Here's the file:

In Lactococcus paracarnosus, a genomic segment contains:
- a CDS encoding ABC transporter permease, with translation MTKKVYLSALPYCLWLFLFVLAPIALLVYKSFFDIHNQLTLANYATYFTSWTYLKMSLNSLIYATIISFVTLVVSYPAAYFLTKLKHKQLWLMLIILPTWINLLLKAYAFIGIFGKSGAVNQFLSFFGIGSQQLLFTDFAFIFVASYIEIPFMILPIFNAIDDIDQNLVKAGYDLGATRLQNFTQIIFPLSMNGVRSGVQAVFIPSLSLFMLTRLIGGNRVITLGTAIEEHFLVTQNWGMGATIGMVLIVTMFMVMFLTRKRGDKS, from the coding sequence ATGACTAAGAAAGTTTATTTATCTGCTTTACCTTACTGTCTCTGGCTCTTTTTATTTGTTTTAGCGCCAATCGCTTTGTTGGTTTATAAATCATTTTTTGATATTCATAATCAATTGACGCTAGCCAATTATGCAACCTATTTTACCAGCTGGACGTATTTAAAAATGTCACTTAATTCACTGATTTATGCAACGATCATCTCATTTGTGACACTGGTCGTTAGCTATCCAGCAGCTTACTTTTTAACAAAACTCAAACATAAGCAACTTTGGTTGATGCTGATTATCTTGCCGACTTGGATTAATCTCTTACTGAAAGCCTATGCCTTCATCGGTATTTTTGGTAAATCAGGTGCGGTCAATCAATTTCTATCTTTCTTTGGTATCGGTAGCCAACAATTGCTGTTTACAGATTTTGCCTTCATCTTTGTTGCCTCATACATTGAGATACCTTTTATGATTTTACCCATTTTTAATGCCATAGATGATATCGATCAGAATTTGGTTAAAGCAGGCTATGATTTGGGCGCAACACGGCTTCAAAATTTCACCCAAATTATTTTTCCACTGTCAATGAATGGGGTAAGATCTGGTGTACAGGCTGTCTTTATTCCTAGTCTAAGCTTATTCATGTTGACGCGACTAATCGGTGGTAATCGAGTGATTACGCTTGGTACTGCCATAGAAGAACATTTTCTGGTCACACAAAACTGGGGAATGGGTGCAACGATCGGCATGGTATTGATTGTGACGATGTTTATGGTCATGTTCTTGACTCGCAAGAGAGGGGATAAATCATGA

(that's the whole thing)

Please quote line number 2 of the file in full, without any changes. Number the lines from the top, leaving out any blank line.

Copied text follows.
- a CDS encoding ABC transporter permease, with translation MTKKVYLSALPYCLWLFLFVLAPIALLVYKSFFDIHNQLTLANYATYFTSWTYLKMSLNSLIYATIISFVTLVVSYPAAYFLTKLKHKQLWLMLIILPTWINLLLKAYAFIGIFGKSGAVNQFLSFFGIGSQQLLFTDFAFIFVASYIEIPFMILPIFNAIDDIDQNLVKAGYDLGATRLQNFTQIIFPLSMNGVRSGVQAVFIPSLSLFMLTRLIGGNRVITLGTAIEEHFLVTQNWGMGATIGMVLIVTMFMVMFLTRKRGDKS, from the coding sequence ATGACTAAGAAAGTTTATTTATCTGCTTTACCTTACTGTCTCTGGCTCTTTTTATTTGTTTTAGCGCCAATCGCTTTGTTGGTTTATAAATCATTTTTTGATATTCATAATCAATTGACGCTAGCCAATTATGCAACCTATTTTACCAGCTGGACGTATTTAAAAATGTCACTTAATTCACTGATTTATGCAACGATCATCTCATTTGTGACACTGGTCGTTAGCTATCCAGCAGCTTACTTTTTAACAAAACTCAAACATAAGCAACTTTGGTTGATGCTGATTATCTTGCCGACTTGGATTAATCTCTTACTGAAAGCCTATGCCTTCATCGGTATTTTTGGTAAATCAGGTGCGGTCAATCAATTTCTATCTTTCTTTGGTATCGGTAGCCAACAATTGCTGTTTACAGATTTTGCCTTCATCTTTGTTGCCTCATACATTGAGATACCTTTTATGATTTTACCCATTTTTAATGCCATAGATGATATCGATCAGAATTTGGTTAAAGCAGGCTATGATTTGGGCGCAACACGGCTTCAAAATTTCACCCAAATTATTTTTCCACTGTCAATGAATGGGGTAAGATCTGGTGTACAGGCTGTCTTTATTCCTAGTCTAAGCTTATTCATGTTGACGCGACTAATCGGTGGTAATCGAGTGATTACGCTTGGTACTGCCATAGAAGAACATTTTCTGGTCACACAAAACTGGGGAATGGGTGCAACGATCGGCATGGTATTGATTGTGACGATGTTTATGGTCATGTTCTTGACTCGCAAGAGAGGGGATAAATCATGA